Bit o’ Honey ~ the little things that please

The little things that please . . .

In Praise of Inconvenience

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Who’s posing?

The first home I ever owned was a 1964 Airstream Overlander that I kept at the Coral Sands Trailer Park in Bluff, Utah.  A twenty-four footer, it came with a green striped EZ-Glide awning that unfurled to create an instant veranda. Inside, teak veneer cabinets opened into drawers that opened into cubbyholes, requiring a level organization I wasn’t prepared for.  There was even a miniature Magic Chef oven.  Everything inside the trailer was miniature, making me feel as if I lived on little boat stranded in an empty sea bed.  It took some getting used to.  The ceiling was low and convex.  The kitchen, if you could call it that, was cramped, and getting to the bathroom meant side-walking past the bed.  I called the tub “the birdbath”, so tiny I had to squat and splash like a pigeon in a fountain.  When I had water, that is.  It took almost three weeks for a man from the county seat in Monticello to drive down in his battered pick-up and tap me to the main line.  But those weeks with no running water or telephone, sleeping alone in a small desert town, were some of the best of my life. 

On the far side of the trailer park, a spigot stood unceremoniously out of the sand.  For the next three weeks, this would be my water source.  Mornings, bucket in hand, I’d cross a stretch of lots between trailers to fetch water, my bare feet leaving faint prints in the hard-packed earth.  At the spigot, I crouched low and waited for the bucket to fill.  The sound of it always seemed to settle my thoughts and made me feel safe in such a parched, unwelcoming country.  South lay the mesa that separated Navajo territory from town.  At this time of day the sun blazed upon it, but in minutes the light softened to a buffed gold.  Below ran the San Juan River, swift and murky, hidden by a thicket of tamarisk and Russian olive trees.  Nearby, horses grazed in an open field. Behind me stood the bluffs for which the town was named, rising thirty stories high, earth the color of paprika.  For the first time in months, years, I was unhurried in my task.  There were wedding plans to be made, bread recipes to create, worries about money and the outcome of my choices, but these concerns were quieted at the spigot.  I stood to carry the bucket back across the sand, nodding to my Navajo neighbor as he climbed into his dusty truck to leave for work.  Navajo could be wary of strangers, I was told.  Be friendly, but not too friendly.  I practiced this art of friendly-but-not-too-friendly greeting, a nuance not easily mastered by Southerners.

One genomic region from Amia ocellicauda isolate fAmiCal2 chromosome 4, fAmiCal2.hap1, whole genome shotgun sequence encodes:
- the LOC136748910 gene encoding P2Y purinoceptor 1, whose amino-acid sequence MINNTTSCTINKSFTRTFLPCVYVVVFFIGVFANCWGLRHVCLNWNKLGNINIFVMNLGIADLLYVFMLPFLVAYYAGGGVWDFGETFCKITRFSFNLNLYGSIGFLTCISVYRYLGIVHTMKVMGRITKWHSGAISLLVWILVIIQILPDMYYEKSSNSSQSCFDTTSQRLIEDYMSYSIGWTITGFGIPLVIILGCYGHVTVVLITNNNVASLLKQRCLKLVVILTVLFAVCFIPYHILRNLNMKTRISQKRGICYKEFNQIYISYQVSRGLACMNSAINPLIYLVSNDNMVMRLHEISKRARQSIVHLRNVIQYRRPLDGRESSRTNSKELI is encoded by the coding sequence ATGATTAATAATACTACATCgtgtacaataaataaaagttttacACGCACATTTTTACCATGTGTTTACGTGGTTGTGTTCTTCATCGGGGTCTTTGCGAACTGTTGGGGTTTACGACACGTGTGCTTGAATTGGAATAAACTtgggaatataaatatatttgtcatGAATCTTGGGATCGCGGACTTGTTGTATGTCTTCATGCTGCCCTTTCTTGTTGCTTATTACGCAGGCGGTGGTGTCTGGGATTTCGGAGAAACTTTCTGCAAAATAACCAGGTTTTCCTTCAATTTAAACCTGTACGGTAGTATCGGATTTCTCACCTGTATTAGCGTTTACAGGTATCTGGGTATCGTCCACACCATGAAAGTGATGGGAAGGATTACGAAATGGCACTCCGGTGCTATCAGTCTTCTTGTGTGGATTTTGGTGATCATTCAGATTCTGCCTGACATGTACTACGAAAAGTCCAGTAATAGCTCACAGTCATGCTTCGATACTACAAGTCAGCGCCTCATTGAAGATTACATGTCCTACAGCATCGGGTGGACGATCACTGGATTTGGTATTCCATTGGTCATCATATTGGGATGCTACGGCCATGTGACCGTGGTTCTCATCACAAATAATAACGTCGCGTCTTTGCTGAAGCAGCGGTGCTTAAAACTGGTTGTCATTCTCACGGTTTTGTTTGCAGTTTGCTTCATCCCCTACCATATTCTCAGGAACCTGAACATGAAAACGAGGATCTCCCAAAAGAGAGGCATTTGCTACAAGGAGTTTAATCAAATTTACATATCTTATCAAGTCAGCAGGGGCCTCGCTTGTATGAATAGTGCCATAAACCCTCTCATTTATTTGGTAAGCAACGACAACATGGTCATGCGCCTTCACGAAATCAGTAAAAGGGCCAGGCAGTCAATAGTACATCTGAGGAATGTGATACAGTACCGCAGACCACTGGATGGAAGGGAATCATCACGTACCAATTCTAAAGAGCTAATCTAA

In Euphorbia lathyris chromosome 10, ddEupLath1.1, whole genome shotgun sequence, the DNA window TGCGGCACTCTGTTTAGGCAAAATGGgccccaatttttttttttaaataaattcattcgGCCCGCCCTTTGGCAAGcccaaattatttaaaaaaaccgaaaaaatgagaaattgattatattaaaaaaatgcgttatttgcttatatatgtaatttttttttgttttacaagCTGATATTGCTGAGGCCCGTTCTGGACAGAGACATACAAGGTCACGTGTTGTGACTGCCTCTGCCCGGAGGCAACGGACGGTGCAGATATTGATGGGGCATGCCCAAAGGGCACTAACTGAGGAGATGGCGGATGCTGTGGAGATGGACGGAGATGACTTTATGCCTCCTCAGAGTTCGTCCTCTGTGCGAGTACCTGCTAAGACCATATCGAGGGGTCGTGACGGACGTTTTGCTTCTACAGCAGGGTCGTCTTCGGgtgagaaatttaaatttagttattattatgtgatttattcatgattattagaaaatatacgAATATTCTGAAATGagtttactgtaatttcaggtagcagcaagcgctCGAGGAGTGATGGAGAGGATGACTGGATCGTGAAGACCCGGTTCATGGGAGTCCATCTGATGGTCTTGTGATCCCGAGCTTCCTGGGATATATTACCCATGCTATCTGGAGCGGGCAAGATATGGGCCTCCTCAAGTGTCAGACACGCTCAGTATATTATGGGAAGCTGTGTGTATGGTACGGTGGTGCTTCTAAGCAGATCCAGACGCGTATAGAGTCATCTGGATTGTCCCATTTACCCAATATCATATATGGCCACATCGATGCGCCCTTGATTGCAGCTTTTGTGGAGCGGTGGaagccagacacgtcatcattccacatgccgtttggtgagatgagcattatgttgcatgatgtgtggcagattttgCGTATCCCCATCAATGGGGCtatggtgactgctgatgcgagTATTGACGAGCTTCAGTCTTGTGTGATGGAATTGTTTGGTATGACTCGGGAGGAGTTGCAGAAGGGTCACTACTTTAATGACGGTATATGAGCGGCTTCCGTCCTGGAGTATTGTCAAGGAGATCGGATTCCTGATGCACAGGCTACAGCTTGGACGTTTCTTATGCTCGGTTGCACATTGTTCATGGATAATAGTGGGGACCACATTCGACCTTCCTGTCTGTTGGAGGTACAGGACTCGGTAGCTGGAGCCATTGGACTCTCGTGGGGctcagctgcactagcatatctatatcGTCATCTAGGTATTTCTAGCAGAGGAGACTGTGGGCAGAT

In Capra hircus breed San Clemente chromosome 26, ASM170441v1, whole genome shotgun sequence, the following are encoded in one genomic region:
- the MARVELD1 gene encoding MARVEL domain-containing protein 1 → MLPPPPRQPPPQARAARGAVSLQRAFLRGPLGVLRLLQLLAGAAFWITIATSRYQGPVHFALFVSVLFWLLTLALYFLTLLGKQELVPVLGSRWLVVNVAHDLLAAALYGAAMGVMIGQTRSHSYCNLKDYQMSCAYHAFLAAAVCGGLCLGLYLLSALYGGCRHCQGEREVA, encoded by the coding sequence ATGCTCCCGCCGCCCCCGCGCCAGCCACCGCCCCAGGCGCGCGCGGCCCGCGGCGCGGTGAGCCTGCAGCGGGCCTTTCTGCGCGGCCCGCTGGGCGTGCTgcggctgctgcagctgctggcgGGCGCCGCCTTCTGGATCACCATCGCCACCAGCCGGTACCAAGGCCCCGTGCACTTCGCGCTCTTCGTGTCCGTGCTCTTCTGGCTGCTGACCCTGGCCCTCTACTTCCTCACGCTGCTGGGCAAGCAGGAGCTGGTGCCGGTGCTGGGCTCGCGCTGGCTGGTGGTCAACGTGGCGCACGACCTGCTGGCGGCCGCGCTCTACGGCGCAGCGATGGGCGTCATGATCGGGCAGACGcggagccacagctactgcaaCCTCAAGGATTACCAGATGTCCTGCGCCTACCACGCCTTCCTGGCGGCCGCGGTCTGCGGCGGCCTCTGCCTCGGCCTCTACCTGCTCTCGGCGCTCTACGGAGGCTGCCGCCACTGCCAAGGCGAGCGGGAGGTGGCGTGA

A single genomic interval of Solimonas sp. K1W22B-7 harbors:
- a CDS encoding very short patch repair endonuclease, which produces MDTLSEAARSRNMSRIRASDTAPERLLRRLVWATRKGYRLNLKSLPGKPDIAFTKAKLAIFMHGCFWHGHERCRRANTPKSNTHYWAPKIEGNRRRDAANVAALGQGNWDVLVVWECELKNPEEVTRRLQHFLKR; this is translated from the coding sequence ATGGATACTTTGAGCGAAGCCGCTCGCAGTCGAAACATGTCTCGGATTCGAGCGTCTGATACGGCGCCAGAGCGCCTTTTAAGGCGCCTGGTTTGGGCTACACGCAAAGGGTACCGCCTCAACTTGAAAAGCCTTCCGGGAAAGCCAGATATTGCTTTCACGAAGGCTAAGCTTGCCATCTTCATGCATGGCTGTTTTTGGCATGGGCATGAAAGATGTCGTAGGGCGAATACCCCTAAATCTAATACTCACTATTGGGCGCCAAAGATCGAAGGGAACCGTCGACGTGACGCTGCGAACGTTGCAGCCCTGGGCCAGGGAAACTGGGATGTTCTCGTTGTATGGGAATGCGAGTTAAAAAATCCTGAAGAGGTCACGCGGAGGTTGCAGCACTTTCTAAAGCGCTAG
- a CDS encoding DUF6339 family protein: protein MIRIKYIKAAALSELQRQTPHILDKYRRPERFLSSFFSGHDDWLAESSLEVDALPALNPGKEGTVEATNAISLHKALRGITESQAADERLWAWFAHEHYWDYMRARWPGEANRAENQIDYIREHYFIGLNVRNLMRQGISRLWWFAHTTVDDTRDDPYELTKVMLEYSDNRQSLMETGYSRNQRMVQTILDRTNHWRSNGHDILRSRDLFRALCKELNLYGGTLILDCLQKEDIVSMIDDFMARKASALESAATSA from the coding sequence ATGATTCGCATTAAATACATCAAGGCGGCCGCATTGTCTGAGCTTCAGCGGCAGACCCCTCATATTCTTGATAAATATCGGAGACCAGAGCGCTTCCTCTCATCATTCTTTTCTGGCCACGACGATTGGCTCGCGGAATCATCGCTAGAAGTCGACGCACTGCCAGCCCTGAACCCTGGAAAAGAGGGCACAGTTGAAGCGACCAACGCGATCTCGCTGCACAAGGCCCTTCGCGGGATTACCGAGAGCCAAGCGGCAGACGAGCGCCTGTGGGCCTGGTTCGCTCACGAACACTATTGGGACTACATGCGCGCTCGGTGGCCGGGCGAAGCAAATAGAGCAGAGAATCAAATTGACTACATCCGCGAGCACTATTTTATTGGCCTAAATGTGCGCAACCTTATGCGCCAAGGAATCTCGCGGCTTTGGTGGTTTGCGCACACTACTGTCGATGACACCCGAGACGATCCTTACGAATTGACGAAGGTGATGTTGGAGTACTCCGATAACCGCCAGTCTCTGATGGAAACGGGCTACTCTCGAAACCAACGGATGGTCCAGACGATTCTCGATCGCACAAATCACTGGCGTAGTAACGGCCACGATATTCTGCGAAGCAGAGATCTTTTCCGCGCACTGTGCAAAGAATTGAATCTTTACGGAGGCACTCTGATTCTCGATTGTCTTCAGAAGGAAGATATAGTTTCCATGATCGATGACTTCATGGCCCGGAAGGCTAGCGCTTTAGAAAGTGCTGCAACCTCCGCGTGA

I’d moved to Bluff ahead of my fiance, Roy to prepare for my new business, living off my meager savings and getting to know this new place I meant to call home.  It took some doing.   The old linoleum in the trailer was stained and cracked.  I attacked them with various cutlery, the only tools on hand, and replaced them with new blue and white tiles.  I sewed red checked curtains to hang in the windows.  I lined shelves and cleaned the papery remains of dead spiders from windowsills.  The high altitude played tricks on my bread recipes and I struggled to convert them in time for the bakery’s opening.  I made meals of canned beans and toast and ate outside on a wicker chair in the diaphanous blue light of evening.  After supper, I took up my bucket and walked to the spigot, sometimes letting the water rush over my hands in wasteful indulgence.  I found comfort crouched so close to the ground.  Darkness shrunk the space between earth and sky, and I felt suspended in both: small, unafraid, full of wonder.  Somewhere in the distance a dog barked.  From the highway came the low growl of a 16-wheeler downshifting as it entered the town limits. Lights glowed from my trailer through the cheerful curtains.  Despite its size, the trailer seemed a significant source of shelter now in such a vast desert.  Why had I thought I needed anything more?